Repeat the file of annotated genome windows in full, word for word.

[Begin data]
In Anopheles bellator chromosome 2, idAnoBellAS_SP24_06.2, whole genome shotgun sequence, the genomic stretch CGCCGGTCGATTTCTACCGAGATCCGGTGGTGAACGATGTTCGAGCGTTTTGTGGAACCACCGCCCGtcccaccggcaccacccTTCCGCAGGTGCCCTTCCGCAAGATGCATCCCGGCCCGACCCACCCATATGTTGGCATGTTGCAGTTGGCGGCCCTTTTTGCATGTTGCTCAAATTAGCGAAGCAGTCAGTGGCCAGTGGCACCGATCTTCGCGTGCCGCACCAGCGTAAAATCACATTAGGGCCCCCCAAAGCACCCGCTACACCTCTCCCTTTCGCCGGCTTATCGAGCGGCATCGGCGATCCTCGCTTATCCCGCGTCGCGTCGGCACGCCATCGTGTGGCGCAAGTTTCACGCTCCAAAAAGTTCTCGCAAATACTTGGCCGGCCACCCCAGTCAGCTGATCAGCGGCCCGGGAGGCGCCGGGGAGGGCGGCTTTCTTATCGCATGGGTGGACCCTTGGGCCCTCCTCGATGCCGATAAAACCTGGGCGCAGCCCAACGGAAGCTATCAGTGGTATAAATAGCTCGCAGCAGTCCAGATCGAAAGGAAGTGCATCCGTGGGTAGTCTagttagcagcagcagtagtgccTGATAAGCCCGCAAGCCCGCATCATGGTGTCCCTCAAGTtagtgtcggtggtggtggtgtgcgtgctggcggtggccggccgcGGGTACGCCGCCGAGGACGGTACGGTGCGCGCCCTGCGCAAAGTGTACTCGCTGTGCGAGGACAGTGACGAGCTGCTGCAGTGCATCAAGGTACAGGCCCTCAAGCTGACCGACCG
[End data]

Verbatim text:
In Anopheles bellator chromosome 2, idAnoBellAS_SP24_06.2, whole genome shotgun sequence, the genomic stretch CGCCGGTCGATTTCTACCGAGATCCGGTGGTGAACGATGTTCGAGCGTTTTGTGGAACCACCGCCCGtcccaccggcaccacccTTCCGCAGGTGCCCTTCCGCAAGATGCATCCCGGCCCGACCCACCCATATGTTGGCATGTTGCAGTTGGCGGCCCTTTTTGCATGTTGCTCAAATTAGCGAAGCAGTCAGTGGCCAGTGGCACCGATCTTCGCGTGCCGCACCAGCGTAAAATCACATTAGGGCCCCCCAAAGCACCCGCTACACCTCTCCCTTTCGCCGGCTTATCGAGCGGCATCGGCGATCCTCGCTTATCCCGCGTCGCGTCGGCACGCCATCGTGTGGCGCAAGTTTCACGCTCCAAAAAGTTCTCGCAAATACTTGGCCGGCCACCCCAGTCAGCTGATCAGCGGCCCGGGAGGCGCCGGGGAGGGCGGCTTTCTTATCGCATGGGTGGACCCTTGGGCCCTCCTCGATGCCGATAAAACCTGGGCGCAGCCCAACGGAAGCTATCAGTGGTATAAATAGCTCGCAGCAGTCCAGATCGAAAGGAAGTGCATCCGTGGGTAGTCTagttagcagcagcagtagtgccTGATAAGCCCGCAAGCCCGCATCATGGTGTCCCTCAAGTtagtgtcggtggtggtggtgtgcgtgctggcggtggccggccgcGGGTACGCCGCCGAGGACGGTACGGTGCGCGCCCTGCGCAAAGTGTACTCGCTGTGCGAGGACAGTGACGAGCTGCTGCAGTGCATCAAGGTACAGGCCCTCAAGCTGACCGACCG